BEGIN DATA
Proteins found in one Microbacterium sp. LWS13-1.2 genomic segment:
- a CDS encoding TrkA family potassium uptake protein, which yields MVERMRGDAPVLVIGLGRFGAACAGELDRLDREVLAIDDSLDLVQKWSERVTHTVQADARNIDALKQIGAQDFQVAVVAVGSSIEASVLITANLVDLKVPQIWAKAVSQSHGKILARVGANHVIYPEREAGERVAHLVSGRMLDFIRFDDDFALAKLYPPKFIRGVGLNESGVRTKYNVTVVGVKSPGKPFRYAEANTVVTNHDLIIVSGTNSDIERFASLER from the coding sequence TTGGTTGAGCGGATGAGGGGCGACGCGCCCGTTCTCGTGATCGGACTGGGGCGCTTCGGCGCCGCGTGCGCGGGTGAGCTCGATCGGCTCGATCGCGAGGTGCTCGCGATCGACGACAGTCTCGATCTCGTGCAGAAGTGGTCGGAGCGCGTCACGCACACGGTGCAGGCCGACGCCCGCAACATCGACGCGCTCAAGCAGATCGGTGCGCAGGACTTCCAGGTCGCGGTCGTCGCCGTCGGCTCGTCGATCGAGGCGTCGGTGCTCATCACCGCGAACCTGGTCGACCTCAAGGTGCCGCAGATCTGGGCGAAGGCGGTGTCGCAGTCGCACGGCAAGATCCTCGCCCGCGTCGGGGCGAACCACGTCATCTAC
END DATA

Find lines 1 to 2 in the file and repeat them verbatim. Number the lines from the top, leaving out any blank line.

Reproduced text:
Proteins found in one Microbacterium sp. LWS13-1.2 genomic segment:
- a CDS encoding TrkA family potassium uptake protein, which yields MVERMRGDAPVLVIGLGRFGAACAGELDRLDREVLAIDDSLDLVQKWSERVTHTVQADARNIDALKQIGAQDFQVAVVAVGSSIEASVLITANLVDLKVPQIWAKAVSQSHGKILARVGANHVIYPEREAGERVAHLVSGRMLDFIRFDDDFALAKLYPPKFIRGVGLNESGVRTKYNVTVVGVKSPGKPFRYAEANTVVTNHDLIIVSGTNSDIERFASLER from the coding sequence TTGGTTGAGCGGATGAGGGGCGACGCGCCCGTTCTCGTGATCGGACTGGGGCGCTTCGGCGCCGCGTGCGCGGGTGAGCTCGATCGGCTCGATCGCGAGGTGCTCGCGATCGACGACAGTCTCGATCTCGTGCAGAAGTGGTCGGAGCGCGTCACGCACACGGTGCAGGCCGACGCCCGCAACATCGACGCGCTCAAGCAGATCGGTGCGCAGGACTTCCAGGTCGCGGTCGTCGCCGTCGGCTCGTCGATCGAGGCGTCGGTGCTCATCACCGCGAACCTGGTCGACCTCAAGGTGCCGCAGATCTGGGCGAAGGCGGTGTCGCAGTCGCACGGCAAGATCCTCGCCCGCGTCGGGGCGAACCACGTCATCTAC